Over 5000 senior citizens treated for abuse and neglec

Monday marks World Elder Abuse Awareness Day.

Elderly Israelis wait for their turn to vote  (photo credit: REUTERS)
Elderly Israelis wait for their turn to vote
(photo credit: REUTERS)
The Welfare and Social Services Ministry treated 5,318 senior citizens for abuse and neglect last year, the ministry said ahead of World Elder Abuse Awareness Day, marked annually on June 15.
Of those victims, 1,829 were treated for emotional abuse, 1,589 for neglect, 1,015 for physical abuse, 326 for deprivation of rights, 924 for financial exploitation, and 42 for sexual assault.
Some 18.4% of senior citizens in Israel were found to be exposed to more than one type of injury (from among physical, sexual, emotional, financial and deprivation of rights, according to a University of Haifa study.
In 2014, 166 injunctions were issued under the Law for the Defense of Protected Persons (1966), to take senior citizens out of their homes to be placed in the care of hospitals for medical treatment or in the care of an institution for longterm care.
The Welfare and Social Services Ministry, in partnership with the Health Ministry and JDC-ESHEL – The Association for the Planning and Development of Services for the Aged in Israel, will host a conference to mark a decade for World Elder Abuse Awareness Day on Monday at the Diamond Theater Auditorium in Ramat Gan.
Welfare and Social Services Minister Haim Katz said on Sunday that the ministry is working on locating all those senior citizens at risk who are not currently reaching out to the welfare services.
Katz gave special thanks to the social workers working with senior citizens and added: “As I promised upon entering my position, I will reiterate and say that I will act and I will help to improve the quality of life for senior citizens in particular and for the weaker populations in Israel, in general.”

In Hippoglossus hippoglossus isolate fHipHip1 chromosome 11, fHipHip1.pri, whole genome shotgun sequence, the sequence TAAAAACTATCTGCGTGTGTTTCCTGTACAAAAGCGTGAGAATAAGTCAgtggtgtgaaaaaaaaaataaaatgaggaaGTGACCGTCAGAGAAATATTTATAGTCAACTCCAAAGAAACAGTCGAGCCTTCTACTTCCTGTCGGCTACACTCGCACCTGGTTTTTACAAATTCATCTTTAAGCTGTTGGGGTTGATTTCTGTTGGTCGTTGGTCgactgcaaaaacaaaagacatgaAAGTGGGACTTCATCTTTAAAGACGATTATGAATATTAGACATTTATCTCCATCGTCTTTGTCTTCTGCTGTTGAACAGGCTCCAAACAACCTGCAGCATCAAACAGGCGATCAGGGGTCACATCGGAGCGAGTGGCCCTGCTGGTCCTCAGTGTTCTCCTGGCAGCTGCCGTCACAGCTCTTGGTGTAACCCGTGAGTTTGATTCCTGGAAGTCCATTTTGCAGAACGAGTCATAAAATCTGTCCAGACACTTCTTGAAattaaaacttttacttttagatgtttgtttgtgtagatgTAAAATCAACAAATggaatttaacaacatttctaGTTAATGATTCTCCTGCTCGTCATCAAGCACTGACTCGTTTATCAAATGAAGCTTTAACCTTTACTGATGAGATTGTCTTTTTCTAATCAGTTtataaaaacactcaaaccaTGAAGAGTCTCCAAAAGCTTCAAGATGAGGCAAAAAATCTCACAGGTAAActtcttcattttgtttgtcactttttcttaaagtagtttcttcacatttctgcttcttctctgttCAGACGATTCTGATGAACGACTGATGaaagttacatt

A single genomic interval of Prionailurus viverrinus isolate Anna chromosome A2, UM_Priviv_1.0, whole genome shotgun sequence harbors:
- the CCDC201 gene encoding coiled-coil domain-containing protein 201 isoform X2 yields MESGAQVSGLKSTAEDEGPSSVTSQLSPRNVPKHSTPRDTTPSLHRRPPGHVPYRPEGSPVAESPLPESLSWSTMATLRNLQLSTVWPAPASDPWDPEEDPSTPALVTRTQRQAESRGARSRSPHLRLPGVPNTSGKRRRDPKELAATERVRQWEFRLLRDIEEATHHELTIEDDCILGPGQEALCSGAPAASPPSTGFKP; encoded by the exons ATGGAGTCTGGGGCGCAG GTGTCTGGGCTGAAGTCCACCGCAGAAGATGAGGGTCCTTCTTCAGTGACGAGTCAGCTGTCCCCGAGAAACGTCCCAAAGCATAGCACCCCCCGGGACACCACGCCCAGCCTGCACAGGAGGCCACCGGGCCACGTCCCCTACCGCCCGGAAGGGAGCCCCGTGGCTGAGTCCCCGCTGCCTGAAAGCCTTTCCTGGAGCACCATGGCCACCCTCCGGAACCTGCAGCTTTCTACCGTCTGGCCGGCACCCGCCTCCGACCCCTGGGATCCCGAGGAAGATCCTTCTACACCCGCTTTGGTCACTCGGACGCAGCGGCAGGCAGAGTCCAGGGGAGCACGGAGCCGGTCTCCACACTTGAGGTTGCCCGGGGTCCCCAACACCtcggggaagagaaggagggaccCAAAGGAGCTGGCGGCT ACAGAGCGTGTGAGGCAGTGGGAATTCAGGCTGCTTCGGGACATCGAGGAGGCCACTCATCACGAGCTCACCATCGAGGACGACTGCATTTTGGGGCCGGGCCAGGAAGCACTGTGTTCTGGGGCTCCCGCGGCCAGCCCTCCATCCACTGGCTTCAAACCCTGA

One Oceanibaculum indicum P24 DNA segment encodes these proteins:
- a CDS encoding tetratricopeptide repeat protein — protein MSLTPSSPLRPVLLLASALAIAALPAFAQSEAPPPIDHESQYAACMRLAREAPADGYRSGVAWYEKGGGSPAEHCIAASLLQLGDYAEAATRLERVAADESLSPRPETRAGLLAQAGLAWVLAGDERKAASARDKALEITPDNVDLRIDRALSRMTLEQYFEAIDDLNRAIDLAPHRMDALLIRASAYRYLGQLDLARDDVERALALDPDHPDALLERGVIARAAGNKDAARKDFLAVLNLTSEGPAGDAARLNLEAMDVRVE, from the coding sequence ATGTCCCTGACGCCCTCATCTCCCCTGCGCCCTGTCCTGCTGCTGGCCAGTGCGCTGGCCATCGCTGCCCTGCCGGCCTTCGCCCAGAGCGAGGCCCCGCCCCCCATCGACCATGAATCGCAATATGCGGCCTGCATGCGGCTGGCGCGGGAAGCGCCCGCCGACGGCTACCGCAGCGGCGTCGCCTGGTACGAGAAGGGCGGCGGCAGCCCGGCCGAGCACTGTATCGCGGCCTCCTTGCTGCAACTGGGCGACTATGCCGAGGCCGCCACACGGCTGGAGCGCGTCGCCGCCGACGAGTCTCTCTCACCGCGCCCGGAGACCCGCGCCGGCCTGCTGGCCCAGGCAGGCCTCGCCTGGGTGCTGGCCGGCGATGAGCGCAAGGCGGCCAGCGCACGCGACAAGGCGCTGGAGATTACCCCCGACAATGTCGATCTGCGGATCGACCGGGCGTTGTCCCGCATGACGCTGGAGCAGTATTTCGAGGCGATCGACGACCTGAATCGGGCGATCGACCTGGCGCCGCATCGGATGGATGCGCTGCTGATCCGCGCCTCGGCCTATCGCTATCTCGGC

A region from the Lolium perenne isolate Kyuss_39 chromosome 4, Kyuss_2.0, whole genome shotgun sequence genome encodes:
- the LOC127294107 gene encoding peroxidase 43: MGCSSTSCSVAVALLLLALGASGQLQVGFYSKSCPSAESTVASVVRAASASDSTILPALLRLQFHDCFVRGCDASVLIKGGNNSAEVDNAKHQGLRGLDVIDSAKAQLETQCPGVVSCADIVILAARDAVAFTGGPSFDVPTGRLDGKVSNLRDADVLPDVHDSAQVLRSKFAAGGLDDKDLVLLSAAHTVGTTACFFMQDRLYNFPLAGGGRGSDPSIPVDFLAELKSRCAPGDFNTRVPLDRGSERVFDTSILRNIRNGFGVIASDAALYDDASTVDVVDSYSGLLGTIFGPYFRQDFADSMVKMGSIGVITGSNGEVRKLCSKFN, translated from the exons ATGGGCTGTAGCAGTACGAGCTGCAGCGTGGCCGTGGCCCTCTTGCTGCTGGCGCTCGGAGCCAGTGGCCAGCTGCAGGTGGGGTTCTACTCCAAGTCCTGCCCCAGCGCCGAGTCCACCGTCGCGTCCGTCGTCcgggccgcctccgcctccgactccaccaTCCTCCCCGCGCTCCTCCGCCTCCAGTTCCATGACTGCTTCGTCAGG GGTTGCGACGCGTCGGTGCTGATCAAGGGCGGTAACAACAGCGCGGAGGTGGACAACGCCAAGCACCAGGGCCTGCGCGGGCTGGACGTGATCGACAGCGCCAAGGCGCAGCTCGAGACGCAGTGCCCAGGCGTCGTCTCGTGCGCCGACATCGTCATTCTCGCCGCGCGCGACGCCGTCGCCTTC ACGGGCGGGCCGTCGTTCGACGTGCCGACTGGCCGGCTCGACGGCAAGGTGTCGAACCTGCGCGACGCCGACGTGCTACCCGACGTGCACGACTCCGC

Zionist Union MK Hilik Bar proposed a bill on June 1 to allow guardians of dependents to video or secretly voice-record caregivers when they are alone with the dependents.
The legislation, which was initially submitted in July 2014 but was not voted upon due to the dispersion of the Knesset, is meant to allow for greater protection of dependents, such as infants in childcare and elderly citizens who are not able to care for themselves.
To maintain a proper balance between privacy rights and protecting dependents, under the bill caregivers must be given warning of video surveillance and are to be given full termination rights if they do not agree to the conditions and choose to leave their job.
The original bill was drafted after parents turned to Bar’s office following their discovery that their six-month-old daughter’s caregiver had been verbally abusing and neglecting her. The parents asked Bar to pass legislation that would legalize third-party surveillance in cases of dependents.
The current law only allows voice recordings if at least one party to the conversation has given consent. In the case of a dependent and a caregiver, it does not recognize the guardian’s right to record the sessions between the dependent and the caregiver.
“The possibility for families and those responsible for helpless people, whether it is young children, elderly or people with disabilities, to legally record or video the caregivers is important, necessary and may create deterrence and even expose cases of physical or verbal abuse,” explained Bar.
“Unfortunately, we have seen quite a few cases where this tool was used to expose crimes of serious abuse and was the only means available to the families to protect the helpless dependent. This is a law that seeks to balance and resolve the tension between the caregiver’s right to privacy and the security and well-being of the helpless dependent, and it is undoubtedly essential for both the helpless dependents and their families and for the caregivers,” he concluded.
Bar’s bill is co-sponsored by Kulanu MKs Merav Ben-Ari and Tali Ploskov, and Zionist Union MKs Yoel Hasson, Eitan Cabel, Dani Atar, Itzik Shmuli, Ksenia Svetlova and Ayelet Nahmias-Verbin.